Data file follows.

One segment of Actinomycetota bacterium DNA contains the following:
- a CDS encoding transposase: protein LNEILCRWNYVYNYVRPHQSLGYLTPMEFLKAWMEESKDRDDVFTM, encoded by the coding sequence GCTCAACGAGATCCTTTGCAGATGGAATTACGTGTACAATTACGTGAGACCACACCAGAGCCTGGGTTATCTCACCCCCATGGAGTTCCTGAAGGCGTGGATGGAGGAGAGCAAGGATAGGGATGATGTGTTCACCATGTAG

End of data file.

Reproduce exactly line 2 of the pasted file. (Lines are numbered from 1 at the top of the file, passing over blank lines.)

- a CDS encoding transposase: protein LNEILCRWNYVYNYVRPHQSLGYLTPMEFLKAWMEESKDRDDVFTM, encoded by the coding sequence GCTCAACGAGATCCTTTGCAGATGGAATTACGTGTACAATTACGTGAGACCACACCAGAGCCTGGGTTATCTCACCCCCATGGAGTTCCTGAAGGCGTGGATGGAGGAGAGCAAGGATAGGGATGATGTGTTCACCATGTAG